The Economist in 2017 looked at the relationship of social media, truthfulness and the democratic process (in the USA). For Vincentians, there’s a responsibility as evangelizers of culture that comes to the fore.
They said, “What is to be done? People will adapt, as they always do. A survey this week found that only 37% of Americans trust what they get from social media, half the share that trust printed newspapers and magazines. Yet in the time it takes to adapt, bad governments with bad politics could do a lot of harm.”
Society has created devices, such as libel, and ownership laws, to rein in old media. Some are calling for social-media companies, like publishers, to be similarly accountable for what appears on their platforms; to be more transparent; and to be treated as monopolies that need breaking up. All these ideas have merit, but they come with trade-offs. When Facebook farms out items to independent outfits for fact-checking, the evidence that it moderates behaviour is mixed. Moreover, politics is not like other kinds of speech; it is dangerous to ask a handful of big firms to deem what is healthy for society. Congress wants transparency about who pays for political ads, but a lot of malign influence comes through people carelessly sharing barely credible news posts. Breaking up social-media giants might make sense in antitrust terms, but it would not help with political speech—indeed, by multiplying the number of platforms, it could make the industry harder to manage.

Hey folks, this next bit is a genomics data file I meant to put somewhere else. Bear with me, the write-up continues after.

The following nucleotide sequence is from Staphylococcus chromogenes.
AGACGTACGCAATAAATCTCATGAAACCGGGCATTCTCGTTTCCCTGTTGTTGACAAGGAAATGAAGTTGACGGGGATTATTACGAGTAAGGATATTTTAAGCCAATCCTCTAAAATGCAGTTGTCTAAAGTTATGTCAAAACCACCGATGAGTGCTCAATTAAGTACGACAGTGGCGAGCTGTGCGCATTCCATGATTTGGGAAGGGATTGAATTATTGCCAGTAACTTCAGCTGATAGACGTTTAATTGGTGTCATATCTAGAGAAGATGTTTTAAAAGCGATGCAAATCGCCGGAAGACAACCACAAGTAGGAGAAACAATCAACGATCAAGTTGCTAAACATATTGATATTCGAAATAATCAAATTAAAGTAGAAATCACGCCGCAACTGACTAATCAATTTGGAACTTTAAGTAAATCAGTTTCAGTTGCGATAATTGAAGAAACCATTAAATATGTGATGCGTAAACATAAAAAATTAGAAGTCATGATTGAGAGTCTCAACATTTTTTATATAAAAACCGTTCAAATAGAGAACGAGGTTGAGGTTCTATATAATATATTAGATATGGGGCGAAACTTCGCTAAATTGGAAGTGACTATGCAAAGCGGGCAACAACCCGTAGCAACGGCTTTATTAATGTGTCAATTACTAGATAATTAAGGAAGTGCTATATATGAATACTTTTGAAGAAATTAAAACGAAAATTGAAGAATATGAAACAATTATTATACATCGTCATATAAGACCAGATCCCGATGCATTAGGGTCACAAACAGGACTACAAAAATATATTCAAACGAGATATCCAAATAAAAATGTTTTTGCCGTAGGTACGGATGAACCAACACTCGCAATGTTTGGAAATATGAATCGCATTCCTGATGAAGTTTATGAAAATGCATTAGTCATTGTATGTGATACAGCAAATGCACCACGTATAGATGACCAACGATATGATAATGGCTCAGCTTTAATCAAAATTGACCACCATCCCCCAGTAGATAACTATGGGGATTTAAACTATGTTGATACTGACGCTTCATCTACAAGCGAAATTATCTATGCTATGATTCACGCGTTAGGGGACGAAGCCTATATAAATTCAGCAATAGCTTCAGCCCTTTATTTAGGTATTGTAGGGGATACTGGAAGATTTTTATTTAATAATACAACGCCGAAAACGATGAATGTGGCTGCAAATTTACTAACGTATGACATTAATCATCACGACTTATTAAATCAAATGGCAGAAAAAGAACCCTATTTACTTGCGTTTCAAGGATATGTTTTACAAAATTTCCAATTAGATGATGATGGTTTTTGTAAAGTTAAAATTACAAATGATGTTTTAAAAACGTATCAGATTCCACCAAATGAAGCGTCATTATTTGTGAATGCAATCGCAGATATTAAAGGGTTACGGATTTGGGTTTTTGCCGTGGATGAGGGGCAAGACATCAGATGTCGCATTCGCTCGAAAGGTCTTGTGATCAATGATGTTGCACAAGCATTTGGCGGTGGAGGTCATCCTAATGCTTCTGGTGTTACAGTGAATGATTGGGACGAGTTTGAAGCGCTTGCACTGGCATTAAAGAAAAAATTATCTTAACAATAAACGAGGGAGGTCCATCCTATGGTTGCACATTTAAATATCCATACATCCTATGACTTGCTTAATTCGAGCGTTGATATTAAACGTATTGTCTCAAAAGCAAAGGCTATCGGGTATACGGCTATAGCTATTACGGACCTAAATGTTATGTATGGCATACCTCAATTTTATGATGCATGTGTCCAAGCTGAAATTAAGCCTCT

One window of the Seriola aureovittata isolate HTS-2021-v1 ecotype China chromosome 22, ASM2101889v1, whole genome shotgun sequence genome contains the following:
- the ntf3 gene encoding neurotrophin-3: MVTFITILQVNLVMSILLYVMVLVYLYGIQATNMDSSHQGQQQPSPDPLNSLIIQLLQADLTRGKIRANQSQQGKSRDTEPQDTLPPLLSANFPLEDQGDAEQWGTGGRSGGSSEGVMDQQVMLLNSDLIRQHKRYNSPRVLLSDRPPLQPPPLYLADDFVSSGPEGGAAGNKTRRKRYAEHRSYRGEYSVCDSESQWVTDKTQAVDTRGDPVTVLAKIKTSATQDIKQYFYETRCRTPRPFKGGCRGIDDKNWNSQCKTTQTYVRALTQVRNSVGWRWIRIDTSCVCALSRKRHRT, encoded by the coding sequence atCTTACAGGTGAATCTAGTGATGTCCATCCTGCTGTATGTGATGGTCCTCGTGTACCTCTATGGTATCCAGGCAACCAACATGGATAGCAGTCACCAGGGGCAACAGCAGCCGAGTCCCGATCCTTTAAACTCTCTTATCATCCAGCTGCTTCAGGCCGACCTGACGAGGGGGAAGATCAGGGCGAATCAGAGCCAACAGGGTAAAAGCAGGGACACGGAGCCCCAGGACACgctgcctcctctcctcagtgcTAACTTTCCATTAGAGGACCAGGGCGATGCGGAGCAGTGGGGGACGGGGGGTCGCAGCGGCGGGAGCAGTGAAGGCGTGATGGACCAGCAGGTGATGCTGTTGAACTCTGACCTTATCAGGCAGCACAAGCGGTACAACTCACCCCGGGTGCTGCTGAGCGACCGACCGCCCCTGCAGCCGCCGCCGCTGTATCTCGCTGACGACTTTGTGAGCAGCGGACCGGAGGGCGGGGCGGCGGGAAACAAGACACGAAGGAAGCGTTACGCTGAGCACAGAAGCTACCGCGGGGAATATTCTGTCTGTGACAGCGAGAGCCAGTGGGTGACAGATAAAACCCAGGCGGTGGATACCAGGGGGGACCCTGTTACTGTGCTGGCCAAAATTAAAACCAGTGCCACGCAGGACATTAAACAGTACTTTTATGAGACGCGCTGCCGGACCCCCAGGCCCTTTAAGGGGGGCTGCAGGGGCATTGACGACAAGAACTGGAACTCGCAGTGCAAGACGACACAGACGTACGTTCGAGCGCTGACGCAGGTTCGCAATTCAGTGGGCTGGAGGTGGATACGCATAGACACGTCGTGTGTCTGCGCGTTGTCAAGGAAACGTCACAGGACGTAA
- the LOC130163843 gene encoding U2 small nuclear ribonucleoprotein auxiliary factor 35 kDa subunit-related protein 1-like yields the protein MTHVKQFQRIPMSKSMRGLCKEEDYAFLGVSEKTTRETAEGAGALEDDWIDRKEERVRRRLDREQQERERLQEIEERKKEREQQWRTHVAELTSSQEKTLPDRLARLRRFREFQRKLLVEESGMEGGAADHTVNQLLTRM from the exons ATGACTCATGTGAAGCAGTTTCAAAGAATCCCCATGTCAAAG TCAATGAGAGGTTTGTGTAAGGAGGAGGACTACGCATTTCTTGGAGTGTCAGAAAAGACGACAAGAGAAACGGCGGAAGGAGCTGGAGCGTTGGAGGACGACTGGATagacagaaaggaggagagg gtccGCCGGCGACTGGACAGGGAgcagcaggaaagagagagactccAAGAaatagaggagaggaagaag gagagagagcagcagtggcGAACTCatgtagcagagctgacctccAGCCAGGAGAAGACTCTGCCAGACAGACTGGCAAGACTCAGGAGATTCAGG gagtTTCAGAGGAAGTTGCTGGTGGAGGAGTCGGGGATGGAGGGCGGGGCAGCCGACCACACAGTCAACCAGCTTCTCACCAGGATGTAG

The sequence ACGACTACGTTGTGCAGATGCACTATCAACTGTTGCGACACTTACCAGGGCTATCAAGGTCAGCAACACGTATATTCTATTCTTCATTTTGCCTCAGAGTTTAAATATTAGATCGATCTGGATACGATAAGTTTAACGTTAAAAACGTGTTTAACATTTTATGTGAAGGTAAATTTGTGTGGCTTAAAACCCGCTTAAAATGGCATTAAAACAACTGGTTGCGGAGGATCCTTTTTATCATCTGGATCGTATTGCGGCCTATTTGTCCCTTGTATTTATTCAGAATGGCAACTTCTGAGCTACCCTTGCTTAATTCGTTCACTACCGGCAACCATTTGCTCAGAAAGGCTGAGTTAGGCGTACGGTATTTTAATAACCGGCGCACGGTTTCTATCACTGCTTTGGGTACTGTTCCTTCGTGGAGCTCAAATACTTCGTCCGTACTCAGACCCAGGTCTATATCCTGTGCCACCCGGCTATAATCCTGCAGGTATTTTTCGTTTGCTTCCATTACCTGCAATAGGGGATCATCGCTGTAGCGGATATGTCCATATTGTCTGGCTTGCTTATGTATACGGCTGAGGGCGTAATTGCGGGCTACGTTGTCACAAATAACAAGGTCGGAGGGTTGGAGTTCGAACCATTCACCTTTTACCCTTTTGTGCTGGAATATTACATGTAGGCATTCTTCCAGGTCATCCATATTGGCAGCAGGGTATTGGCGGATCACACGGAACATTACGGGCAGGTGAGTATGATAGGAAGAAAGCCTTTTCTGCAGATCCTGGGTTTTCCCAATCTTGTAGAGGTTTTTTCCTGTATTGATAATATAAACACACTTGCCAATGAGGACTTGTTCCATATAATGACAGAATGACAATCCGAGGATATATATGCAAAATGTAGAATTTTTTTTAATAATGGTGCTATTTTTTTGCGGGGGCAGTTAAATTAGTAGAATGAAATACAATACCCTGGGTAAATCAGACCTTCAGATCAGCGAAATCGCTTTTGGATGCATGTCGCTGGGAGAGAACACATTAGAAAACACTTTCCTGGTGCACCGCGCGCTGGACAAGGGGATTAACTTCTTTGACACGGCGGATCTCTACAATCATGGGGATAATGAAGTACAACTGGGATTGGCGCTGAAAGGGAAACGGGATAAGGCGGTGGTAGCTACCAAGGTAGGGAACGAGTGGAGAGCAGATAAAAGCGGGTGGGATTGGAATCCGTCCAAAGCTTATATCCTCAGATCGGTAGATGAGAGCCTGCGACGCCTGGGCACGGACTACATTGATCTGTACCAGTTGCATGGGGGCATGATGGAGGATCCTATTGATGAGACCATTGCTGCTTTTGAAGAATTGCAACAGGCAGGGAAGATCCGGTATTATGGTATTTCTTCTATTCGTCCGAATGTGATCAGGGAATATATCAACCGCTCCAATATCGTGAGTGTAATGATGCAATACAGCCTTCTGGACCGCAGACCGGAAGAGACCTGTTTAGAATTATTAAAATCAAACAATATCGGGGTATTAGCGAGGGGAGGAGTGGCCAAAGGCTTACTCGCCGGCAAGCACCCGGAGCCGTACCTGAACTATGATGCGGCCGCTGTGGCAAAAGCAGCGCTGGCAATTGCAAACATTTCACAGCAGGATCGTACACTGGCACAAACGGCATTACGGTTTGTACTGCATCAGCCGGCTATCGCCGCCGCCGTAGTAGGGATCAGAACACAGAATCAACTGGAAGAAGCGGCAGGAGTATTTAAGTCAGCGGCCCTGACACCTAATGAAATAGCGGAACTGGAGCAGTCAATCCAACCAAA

There are other remedies. The social-media companies should adjust their sites to make clearer if a post comes from a friend or a trusted source. They could accompany the sharing of posts with reminders of the harm from misinformation. Bots are often used to amplify political messages. Twitter could disallow the worst—or mark them as such. Most powerfully, they could adapt their algorithms to put clickbait lower down the feed. Because these changes cut against a business-model designed to monopolize attention, they may well have to be imposed by law or by a regulator.
Social media are being abused. But, with a will, society can harness them and revive that early dream of enlightenment. The stakes for liberal democracy could hardly be higher.
- What’s changed since 2017? Is it better or worse?
- Is Vincentian Family social media conscious of its responsibility in this realm?
- Is every Vincentian using social media in a constructive way?